We are some people who have observed software engineering theory and practice of the past decades and have realized that it is now time to revitalize this discipline. We have been quietly planning a “revolution”.
For those who have been following my columns may know that, for a very long time, I have been talking about that we need a theory of software engineering. See my two blog entries, “A problem to fix: We don’t understand the nature of software engineering” February 2009, and “Someday we must become professionals!” March 2009, which describe my thoughts on this issue when it all started over a year ago.
Since then I have advanced gradually. First, I explored this idea by publishing a paper, entitled “In need of a theory in software engineering”, first in China (in Chinese) and then in Australia. Later on I joined forces with two colleagues of mine, Bertrand Meyer, the creator of Eiffel, and Richard Solely, the chairman of OMG. We have formed a community called SEMAT (Software Engineering Method and Theory). Its goal is to make software engineering a more systematic discipline than it has been in the past.
This effort started with a Call for Action a few weeks ago. To put it in a sharply simplified way, we state: 1) software engineering is not a mature discipline, and 2) this situation has to be changed fundamentally ”based on a solid theory, proven principles and best practices that include a kernel of widely-agreed elements,” etc.
This “Call for Action” has generated huge responses. Its statement is signed thus far by 31 experts in the software development arena who are from around the world and who come from many different disciplines, such as computer science, Agile (Scrum, XP, Lean) CMMI, Unified Process, Eclipse & Jazz, design patterns, testing, metrics, empirical study, languages, etc. It is quite significant that so many influential individuals have endorsed the same initiative and shared the same vision where each of them has different views and approaches to software development.
Beyond that, in less than two weeks, there are over 700 people from around the world who have registered as supporters. The community is growing very quickly. Take a look at our Website (www.semat.org) to get the latest update.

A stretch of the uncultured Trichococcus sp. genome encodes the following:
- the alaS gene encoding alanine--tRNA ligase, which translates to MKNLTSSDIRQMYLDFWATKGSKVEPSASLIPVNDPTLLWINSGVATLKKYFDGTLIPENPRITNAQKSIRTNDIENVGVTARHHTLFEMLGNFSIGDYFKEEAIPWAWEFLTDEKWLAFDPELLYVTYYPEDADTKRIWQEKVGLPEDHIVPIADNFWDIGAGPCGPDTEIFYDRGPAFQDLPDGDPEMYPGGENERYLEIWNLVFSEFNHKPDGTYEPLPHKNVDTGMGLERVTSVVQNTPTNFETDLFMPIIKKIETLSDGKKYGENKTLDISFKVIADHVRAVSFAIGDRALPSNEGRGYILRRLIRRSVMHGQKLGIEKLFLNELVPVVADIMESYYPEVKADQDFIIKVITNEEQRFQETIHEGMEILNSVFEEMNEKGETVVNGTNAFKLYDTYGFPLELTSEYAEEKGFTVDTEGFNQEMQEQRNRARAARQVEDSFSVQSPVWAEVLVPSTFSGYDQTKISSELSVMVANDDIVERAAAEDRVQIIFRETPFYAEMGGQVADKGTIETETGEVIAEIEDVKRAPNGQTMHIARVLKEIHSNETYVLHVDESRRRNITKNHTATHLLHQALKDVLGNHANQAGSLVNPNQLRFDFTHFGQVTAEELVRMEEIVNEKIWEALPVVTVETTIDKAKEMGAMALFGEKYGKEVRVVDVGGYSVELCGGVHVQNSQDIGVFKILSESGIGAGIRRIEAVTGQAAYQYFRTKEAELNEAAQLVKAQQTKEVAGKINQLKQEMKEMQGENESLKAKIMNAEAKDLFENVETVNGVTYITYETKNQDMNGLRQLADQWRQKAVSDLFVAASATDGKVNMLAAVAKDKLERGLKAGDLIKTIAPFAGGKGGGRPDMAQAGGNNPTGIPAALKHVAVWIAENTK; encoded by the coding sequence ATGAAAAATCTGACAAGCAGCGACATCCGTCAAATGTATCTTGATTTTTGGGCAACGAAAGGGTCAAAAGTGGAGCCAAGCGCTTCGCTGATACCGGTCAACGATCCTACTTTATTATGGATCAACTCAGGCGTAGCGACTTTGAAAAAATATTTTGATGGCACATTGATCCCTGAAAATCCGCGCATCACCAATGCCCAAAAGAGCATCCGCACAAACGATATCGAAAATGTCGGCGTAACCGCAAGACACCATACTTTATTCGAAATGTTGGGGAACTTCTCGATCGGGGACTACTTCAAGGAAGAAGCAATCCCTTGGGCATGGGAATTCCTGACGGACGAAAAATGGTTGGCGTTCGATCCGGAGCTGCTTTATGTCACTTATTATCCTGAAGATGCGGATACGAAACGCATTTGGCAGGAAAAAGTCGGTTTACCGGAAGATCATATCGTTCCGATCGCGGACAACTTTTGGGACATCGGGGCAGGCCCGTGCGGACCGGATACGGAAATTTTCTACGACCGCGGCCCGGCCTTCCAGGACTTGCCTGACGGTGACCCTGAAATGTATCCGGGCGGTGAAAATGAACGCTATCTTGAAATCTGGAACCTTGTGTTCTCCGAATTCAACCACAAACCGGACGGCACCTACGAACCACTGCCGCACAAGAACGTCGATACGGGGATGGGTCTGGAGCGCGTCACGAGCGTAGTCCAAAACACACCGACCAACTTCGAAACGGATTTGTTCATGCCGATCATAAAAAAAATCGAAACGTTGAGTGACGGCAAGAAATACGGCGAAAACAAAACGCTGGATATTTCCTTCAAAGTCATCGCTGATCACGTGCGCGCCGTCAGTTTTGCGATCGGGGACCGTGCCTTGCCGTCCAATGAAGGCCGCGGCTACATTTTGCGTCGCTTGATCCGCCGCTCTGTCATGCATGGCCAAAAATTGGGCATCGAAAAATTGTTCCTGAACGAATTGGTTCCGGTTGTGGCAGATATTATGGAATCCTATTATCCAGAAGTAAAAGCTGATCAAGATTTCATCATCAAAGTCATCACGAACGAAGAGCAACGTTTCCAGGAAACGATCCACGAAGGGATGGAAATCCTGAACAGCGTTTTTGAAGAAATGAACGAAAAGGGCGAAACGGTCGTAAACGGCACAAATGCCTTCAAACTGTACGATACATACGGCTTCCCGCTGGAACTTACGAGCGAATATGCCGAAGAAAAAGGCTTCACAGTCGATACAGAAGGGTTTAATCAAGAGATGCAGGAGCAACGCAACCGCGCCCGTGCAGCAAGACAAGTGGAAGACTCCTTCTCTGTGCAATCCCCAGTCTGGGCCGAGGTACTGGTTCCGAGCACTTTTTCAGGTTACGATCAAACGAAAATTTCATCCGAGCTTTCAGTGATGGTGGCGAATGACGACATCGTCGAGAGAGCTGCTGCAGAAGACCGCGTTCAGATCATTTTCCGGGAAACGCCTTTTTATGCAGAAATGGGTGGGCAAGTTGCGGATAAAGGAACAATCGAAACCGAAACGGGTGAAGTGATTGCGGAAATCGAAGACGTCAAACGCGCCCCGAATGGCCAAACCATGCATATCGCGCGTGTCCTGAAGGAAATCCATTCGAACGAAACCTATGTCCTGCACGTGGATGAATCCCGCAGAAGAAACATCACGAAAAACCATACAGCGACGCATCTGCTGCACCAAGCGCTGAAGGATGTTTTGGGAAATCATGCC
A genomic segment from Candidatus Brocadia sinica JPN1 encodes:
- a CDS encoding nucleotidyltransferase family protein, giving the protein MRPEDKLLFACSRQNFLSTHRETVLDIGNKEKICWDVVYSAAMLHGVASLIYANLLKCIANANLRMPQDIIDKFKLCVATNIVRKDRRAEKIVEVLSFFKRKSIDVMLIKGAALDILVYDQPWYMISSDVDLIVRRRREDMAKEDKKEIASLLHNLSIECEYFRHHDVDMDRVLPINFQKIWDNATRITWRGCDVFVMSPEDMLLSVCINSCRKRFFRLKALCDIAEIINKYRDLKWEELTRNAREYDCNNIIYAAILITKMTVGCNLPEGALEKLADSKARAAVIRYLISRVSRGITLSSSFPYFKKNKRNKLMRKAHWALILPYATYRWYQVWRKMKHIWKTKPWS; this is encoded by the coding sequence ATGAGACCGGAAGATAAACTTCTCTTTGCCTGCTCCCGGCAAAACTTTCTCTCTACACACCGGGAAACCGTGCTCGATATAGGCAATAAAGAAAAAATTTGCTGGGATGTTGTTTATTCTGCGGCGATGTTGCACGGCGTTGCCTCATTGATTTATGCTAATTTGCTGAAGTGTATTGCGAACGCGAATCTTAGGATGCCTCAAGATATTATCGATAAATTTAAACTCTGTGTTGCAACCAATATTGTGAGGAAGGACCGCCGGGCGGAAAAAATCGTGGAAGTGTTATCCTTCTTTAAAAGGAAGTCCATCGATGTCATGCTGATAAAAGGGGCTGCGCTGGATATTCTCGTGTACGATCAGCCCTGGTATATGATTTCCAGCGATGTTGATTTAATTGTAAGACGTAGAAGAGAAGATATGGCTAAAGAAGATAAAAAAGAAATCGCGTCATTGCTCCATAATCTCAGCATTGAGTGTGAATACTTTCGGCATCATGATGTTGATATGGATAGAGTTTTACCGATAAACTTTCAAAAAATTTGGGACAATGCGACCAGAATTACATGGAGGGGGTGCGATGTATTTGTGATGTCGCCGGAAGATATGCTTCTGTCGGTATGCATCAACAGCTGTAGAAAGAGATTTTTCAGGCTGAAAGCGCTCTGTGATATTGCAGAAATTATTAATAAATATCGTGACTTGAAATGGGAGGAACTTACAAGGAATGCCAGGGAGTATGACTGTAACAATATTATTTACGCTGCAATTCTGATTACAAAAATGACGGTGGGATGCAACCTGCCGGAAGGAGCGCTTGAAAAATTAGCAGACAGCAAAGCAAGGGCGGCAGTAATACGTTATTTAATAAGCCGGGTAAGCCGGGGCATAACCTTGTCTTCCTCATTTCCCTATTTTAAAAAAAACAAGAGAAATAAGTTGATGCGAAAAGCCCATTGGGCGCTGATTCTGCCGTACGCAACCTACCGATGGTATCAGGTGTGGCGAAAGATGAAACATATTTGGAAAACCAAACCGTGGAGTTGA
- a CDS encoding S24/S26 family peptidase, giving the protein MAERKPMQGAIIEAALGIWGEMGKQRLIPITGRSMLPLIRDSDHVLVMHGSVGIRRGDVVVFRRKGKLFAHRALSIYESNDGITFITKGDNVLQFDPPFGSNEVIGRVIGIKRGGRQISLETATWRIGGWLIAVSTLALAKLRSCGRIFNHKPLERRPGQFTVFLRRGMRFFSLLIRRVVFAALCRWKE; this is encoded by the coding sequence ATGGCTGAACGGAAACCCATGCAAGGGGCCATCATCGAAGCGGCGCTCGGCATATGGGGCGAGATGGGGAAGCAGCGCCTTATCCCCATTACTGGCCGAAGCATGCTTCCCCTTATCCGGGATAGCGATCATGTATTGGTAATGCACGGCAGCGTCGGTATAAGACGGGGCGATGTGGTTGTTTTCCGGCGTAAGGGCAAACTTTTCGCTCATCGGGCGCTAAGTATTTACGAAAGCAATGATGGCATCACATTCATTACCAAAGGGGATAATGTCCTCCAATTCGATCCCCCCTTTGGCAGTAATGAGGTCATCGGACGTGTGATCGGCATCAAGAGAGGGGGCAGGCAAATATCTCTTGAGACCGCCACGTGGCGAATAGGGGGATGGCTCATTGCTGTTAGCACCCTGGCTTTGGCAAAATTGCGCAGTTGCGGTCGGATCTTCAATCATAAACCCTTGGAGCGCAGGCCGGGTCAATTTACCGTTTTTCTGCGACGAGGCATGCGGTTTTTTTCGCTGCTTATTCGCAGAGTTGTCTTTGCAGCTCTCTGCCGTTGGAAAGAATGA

Now the hard work has began. Many of those who signed to support the “Call for Action”, of course, have some ideas or solutions to the problem. But no one seems to have what we would like to find, namely, a kernel that is widely accepted. Thus, instead of now starting with seeking the solution, we would like to start to develop a specification of the solution. If all goes well as expected, as a community, we will jointly present such a specification in three months. By then we will host a workshop, at which different ideas for solutions are supposed to be presented.
The big challenge of this initiative is to achieve consensus among so many strong and driving forces. SEMAT differs from other initiatives in that we are not trying to unify the world around a method, but rather, focusing on the creation of a small kernel that contains elements that we always have when we develop software. We call these kernel elements universals. Furthermore, we insist that industry and research communities should be harmonized. Both of them have their strengths and have their unique roles to play, but they need to work together as a team resulting in a synergy for us to be successful.
We are well aware that what we intend to achieve is not an easy task, and in fact could be quite difficult. Therefore, we discuss it openly within the community. To achieve the goal of SEMAT initiative we need a community effort, which requires all of us to work collegially, constructively, and to put our personal interests aside, Each of us should strive to make a contribution to the software world as a whole. The longer we wait, the longer we will continue presenting the society with the image that software is fragile, full of defects and poorly done. Let us stop wasting time and generate some positive impacts. It is smart!